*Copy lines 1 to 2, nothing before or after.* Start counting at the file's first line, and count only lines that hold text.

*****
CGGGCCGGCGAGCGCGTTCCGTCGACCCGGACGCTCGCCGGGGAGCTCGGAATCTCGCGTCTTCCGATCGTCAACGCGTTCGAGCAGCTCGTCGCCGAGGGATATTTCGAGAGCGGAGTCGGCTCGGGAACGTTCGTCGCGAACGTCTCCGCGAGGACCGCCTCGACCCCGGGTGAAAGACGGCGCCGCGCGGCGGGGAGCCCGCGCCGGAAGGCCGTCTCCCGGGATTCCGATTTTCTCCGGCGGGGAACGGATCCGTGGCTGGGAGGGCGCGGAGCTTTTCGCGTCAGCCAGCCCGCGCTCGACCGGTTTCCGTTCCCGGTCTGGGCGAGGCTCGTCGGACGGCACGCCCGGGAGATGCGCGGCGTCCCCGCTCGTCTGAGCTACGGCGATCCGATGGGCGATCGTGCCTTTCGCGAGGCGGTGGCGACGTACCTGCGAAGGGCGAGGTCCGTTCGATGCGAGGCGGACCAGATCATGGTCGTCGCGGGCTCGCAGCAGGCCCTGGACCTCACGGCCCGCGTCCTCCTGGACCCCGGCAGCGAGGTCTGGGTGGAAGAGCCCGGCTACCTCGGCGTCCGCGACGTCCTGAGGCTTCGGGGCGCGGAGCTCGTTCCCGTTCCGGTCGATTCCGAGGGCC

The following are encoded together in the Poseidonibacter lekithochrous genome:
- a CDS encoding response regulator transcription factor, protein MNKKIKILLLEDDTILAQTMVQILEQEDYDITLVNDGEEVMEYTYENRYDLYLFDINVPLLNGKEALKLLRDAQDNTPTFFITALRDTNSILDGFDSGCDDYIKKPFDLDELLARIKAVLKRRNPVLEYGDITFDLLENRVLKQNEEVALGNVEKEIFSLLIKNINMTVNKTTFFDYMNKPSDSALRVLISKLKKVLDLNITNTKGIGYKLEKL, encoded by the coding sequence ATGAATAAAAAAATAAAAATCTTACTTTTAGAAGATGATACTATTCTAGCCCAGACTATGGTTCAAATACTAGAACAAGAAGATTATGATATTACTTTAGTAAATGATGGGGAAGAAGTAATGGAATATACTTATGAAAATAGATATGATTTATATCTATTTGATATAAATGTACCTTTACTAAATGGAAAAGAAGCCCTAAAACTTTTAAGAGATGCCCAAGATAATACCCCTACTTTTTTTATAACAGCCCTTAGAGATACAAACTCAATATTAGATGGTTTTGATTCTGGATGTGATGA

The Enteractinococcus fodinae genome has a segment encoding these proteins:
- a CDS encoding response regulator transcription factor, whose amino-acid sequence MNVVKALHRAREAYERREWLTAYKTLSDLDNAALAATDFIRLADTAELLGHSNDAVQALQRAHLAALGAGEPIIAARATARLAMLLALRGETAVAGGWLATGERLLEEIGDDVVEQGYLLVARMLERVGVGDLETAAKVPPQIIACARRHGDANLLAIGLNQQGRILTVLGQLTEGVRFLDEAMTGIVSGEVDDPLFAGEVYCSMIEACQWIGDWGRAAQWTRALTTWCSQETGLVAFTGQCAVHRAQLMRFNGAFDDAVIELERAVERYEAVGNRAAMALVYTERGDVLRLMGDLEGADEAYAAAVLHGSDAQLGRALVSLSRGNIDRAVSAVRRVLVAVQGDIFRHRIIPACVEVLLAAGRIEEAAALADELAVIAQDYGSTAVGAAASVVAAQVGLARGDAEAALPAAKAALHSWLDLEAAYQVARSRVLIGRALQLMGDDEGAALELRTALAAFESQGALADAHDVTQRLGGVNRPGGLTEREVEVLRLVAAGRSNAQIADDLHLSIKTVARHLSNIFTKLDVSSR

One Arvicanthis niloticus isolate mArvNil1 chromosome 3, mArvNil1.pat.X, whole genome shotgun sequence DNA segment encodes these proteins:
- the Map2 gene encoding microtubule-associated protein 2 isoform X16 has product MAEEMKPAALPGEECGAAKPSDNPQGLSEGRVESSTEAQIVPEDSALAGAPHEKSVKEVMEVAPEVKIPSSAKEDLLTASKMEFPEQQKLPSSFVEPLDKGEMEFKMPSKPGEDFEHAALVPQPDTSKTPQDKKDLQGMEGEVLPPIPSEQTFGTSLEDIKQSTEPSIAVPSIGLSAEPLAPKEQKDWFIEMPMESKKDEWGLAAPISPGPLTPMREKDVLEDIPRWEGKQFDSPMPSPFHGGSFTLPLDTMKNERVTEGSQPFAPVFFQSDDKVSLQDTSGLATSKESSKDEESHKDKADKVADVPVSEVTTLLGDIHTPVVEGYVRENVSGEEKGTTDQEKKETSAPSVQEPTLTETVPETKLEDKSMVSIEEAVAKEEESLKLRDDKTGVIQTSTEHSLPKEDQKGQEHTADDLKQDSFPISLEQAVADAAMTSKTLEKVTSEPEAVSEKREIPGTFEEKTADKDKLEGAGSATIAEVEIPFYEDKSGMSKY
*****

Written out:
CGGGCCGGCGAGCGCGTTCCGTCGACCCGGACGCTCGCCGGGGAGCTCGGAATCTCGCGTCTTCCGATCGTCAACGCGTTCGAGCAGCTCGTCGCCGAGGGATATTTCGAGAGCGGAGTCGGCTCGGGAACGTTCGTCGCGAACGTCTCCGCGAGGACCGCCTCGACCCCGGGTGAAAGACGGCGCCGCGCGGCGGGGAGCCCGCGCCGGAAGGCCGTCTCCCGGGATTCCGATTTTCTCCGGCGGGGAACGGATCCGTGGCTGGGAGGGCGCGGAGCTTTTCGCGTCAGCCAGCCCGCGCTCGACCGGTTTCCGTTCCCGGTCTGGGCGAGGCTCGTCGGACGGCACGCCCGGGAGATGCGCGGCGTCCCCGCTCGTCTGAGCTACGGCGATCCGATGGGCGATCGTGCCTTTCGCGAGGCGGTGGCGACGTACCTGCGAAGGGCGAGGTCCGTTCGATGCGAGGCGGACCAGATCATGGTCGTCGCGGGCTCGCAGCAGGCCCTGGACCTCACGGCCCGCGTCCTCCTGGACCCCGGCAGCGAGGTCTGGGTGGAAGAGCCCGGCTACCTCGGCGTCCGCGACGTCCTGAGGCTTCGGGGCGCGGAGCTCGTTCCCGTTCCGGTCGATTCCGAGGGCC

The following are encoded together in the Poseidonibacter lekithochrous genome: